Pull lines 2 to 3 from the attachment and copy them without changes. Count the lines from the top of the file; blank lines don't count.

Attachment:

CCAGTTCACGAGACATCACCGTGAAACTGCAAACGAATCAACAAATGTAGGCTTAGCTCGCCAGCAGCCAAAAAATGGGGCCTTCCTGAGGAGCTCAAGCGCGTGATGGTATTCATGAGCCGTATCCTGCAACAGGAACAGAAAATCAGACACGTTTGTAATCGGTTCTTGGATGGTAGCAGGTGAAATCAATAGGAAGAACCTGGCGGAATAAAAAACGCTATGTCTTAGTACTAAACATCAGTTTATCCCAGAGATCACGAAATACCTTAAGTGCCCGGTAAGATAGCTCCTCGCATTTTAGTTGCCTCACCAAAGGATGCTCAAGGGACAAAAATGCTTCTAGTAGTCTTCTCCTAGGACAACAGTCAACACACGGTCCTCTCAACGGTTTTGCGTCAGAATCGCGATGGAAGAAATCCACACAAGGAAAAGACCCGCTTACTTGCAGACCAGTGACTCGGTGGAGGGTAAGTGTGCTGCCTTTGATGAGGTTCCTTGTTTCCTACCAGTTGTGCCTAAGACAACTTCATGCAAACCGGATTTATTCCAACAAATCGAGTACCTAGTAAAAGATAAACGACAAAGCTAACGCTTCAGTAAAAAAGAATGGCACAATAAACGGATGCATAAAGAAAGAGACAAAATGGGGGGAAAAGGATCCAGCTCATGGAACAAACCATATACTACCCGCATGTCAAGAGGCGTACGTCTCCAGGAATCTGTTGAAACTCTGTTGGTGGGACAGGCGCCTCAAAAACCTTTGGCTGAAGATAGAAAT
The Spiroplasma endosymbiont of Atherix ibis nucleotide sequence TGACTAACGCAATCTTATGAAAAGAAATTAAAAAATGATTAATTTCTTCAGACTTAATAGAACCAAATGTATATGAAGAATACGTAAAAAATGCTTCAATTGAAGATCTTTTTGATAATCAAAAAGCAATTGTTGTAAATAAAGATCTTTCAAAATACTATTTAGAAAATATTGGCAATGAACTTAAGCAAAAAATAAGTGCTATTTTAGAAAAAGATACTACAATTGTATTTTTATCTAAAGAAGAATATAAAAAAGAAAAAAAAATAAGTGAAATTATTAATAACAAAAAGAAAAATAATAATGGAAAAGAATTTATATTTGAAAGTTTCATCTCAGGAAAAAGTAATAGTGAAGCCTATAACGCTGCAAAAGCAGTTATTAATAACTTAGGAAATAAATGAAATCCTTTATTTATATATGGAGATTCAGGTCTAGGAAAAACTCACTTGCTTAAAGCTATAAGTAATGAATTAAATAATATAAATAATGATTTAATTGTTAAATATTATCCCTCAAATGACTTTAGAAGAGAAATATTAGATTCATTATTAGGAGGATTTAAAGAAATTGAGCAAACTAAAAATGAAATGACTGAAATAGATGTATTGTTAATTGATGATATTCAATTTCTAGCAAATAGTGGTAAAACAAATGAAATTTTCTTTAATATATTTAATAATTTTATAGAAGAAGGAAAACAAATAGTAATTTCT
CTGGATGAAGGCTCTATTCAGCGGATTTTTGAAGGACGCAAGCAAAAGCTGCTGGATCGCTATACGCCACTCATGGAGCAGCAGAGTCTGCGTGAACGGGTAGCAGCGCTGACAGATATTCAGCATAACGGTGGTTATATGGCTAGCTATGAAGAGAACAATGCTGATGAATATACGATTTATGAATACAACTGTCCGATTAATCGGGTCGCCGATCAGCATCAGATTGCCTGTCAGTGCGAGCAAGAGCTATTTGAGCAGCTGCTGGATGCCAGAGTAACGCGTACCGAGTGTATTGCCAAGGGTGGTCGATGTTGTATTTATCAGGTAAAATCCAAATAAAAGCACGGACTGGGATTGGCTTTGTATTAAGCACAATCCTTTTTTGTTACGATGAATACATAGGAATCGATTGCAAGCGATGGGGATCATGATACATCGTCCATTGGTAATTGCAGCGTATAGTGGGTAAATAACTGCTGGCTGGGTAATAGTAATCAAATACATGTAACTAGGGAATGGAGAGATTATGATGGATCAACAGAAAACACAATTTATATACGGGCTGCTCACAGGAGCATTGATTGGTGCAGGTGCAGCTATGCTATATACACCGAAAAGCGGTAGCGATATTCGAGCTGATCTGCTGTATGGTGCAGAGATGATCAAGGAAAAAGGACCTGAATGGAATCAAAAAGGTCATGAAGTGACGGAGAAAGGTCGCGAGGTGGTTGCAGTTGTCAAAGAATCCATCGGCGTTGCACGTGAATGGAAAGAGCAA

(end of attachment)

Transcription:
The Spiroplasma endosymbiont of Atherix ibis nucleotide sequence TGACTAACGCAATCTTATGAAAAGAAATTAAAAAATGATTAATTTCTTCAGACTTAATAGAACCAAATGTATATGAAGAATACGTAAAAAATGCTTCAATTGAAGATCTTTTTGATAATCAAAAAGCAATTGTTGTAAATAAAGATCTTTCAAAATACTATTTAGAAAATATTGGCAATGAACTTAAGCAAAAAATAAGTGCTATTTTAGAAAAAGATACTACAATTGTATTTTTATCTAAAGAAGAATATAAAAAAGAAAAAAAAATAAGTGAAATTATTAATAACAAAAAGAAAAATAATAATGGAAAAGAATTTATATTTGAAAGTTTCATCTCAGGAAAAAGTAATAGTGAAGCCTATAACGCTGCAAAAGCAGTTATTAATAACTTAGGAAATAAATGAAATCCTTTATTTATATATGGAGATTCAGGTCTAGGAAAAACTCACTTGCTTAAAGCTATAAGTAATGAATTAAATAATATAAATAATGATTTAATTGTTAAATATTATCCCTCAAATGACTTTAGAAGAGAAATATTAGATTCATTATTAGGAGGATTTAAAGAAATTGAGCAAACTAAAAATGAAATGACTGAAATAGATGTATTGTTAATTGATGATATTCAATTTCTAGCAAATAGTGGTAAAACAAATGAAATTTTCTTTAATATATTTAATAATTTTATAGAAGAAGGAAAACAAATAGTAATTTCT
CTGGATGAAGGCTCTATTCAGCGGATTTTTGAAGGACGCAAGCAAAAGCTGCTGGATCGCTATACGCCACTCATGGAGCAGCAGAGTCTGCGTGAACGGGTAGCAGCGCTGACAGATATTCAGCATAACGGTGGTTATATGGCTAGCTATGAAGAGAACAATGCTGATGAATATACGATTTATGAATACAACTGTCCGATTAATCGGGTCGCCGATCAGCATCAGATTGCCTGTCAGTGCGAGCAAGAGCTATTTGAGCAGCTGCTGGATGCCAGAGTAACGCGTACCGAGTGTATTGCCAAGGGTGGTCGATGTTGTATTTATCAGGTAAAATCCAAATAAAAGCACGGACTGGGATTGGCTTTGTATTAAGCACAATCCTTTTTTGTTACGATGAATACATAGGAATCGATTGCAAGCGATGGGGATCATGATACATCGTCCATTGGTAATTGCAGCGTATAGTGGGTAAATAACTGCTGGCTGGGTAATAGTAATCAAATACATGTAACTAGGGAATGGAGAGATTATGATGGATCAACAGAAAACACAATTTATATACGGGCTGCTCACAGGAGCATTGATTGGTGCAGGTGCAGCTATGCTATATACACCGAAAAGCGGTAGCGATATTCGAGCTGATCTGCTGTATGGTGCAGAGATGATCAAGGAAAAAGGACCTGAATGGAATCAAAAAGGTCATGAAGTGACGGAGAAAGGTCGCGAGGTGGTTGCAGTTGTCAAAGAATCCATCGGCGTTGCACGTGAATGGAAAGAGCAA